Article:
Early last year I was given a great new conifer by a local grower friend. He had been growing this particular dwarf Sitka spruce for a number of years while harvesting scion wood off of it for his propagation purposes. My friend was in the process of re-working a large area of his landscape where this specimen was located, and since I had admired this particular plant for some time, he dug the plant and plopped it into a plastic pot as a special gift for me. I had been out of town at the time and about a week or so after he dug the plant I picked it up and brought it home to plant.
Of course, it was very cold and rainy, and I put off getting this great specimen into the ground for a couple of months. Once planted, I was careful to make sure it had plenty of water. Late last spring it finally pushed a small grunt of new growth. I was happy to see that it had survived, not expecting much from it that first year – especially since it had been neglected from the time it was dug.
We had a bit of a hot spell, and I must not have put quiet enough water on this new planting, because most all of the new growth suffered from sun-scorch. I mentally kicked myself a few times and did my best to give this dwarf spruce better care through the remainder of the year. Unfortunately, as the year progressed, the worse it looked.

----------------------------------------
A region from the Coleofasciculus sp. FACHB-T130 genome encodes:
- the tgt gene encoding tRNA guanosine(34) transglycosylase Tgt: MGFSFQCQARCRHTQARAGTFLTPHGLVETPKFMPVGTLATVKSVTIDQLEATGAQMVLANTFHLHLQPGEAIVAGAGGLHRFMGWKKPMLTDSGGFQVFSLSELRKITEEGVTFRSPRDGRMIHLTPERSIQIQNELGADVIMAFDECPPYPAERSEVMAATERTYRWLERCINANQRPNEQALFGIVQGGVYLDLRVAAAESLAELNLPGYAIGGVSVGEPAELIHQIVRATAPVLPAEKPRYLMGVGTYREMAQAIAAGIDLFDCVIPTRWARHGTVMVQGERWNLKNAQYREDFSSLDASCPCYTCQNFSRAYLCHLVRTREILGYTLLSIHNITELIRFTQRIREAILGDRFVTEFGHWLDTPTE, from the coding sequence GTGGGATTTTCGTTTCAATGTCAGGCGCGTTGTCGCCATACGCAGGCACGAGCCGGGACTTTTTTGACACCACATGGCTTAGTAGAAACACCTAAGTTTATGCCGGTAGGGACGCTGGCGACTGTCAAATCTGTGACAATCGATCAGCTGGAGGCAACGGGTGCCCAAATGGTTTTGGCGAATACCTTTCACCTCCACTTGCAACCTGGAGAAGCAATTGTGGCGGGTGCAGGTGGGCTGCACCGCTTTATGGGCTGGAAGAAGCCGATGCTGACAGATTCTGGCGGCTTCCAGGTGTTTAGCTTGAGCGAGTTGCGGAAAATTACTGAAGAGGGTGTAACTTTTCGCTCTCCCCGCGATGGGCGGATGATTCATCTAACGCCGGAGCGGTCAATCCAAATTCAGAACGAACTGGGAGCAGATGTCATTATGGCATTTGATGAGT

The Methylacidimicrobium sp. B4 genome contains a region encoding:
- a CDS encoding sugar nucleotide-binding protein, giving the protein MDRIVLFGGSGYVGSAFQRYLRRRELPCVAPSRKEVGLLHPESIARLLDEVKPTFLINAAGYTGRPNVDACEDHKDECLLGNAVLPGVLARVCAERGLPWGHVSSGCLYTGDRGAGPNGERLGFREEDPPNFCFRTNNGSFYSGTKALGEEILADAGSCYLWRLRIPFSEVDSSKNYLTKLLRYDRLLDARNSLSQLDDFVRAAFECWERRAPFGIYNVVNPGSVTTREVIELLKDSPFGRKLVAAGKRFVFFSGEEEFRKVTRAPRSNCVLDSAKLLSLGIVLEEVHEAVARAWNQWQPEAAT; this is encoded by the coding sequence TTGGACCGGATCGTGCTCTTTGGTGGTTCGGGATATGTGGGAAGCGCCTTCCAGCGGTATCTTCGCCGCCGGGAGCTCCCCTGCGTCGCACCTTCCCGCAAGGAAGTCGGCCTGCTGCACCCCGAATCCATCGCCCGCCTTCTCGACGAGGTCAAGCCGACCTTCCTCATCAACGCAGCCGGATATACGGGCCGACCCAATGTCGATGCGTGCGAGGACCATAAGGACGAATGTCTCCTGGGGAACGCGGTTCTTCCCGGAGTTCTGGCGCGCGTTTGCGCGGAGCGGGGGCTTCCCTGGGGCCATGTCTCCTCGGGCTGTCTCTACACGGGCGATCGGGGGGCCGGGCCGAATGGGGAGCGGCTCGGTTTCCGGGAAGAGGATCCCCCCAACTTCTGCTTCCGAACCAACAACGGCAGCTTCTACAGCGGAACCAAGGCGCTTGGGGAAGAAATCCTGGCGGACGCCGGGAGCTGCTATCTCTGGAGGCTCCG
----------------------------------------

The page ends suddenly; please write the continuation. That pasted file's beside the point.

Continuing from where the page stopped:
It seemed unchanged through the winter and then as my other conifers all began to push this spring, my poor neglected spruce just sat there. I looked the plant over carefully, and it did seem to have some viable buds – they just weren’t swelling yet. Time went on, and it continued to decline. I thought I had lost this new friend.
Then, seemingly overnight, as if it had come back from the dead, my Picea sitchensis ‘Silberzwerg’ popped its first bud, and then another, and another until the plant was covered, somewhat sparsely, with newly pushed foliage! Somehow, through my neglect, this great specimen has survived. I am even more determined to see to it that my ‘Silberzwerg’ not only survives, but puts on a good bud set for next year.
Picea sitchensis ‘Silberzwerg’ is rather new to the nursery trade and I think it will prove to be a great garden conifer. When healthy, it should put on 4-6 inches of new growth per year. When young, it will grow in a mounding, globe shape, but as it matures, I believe it will put on more definite top growth and become a very broad rounded upright mound of green and silvery-blue. The undersides of its very sharp needles have a prominent waxy covering making them near pure white, while the needle tops are a bluish-green color. With a great percentage of the undersides of the needles turned upward, exposing their bright undersides, gives the plant an overall silvery-blue appearance.
Dwarf habit, great color, Hardy to Zone five (and the ability to withstand some neglect on my part), I think ‘Silberzwerg’ has the potential to be an excellent addition to any garden.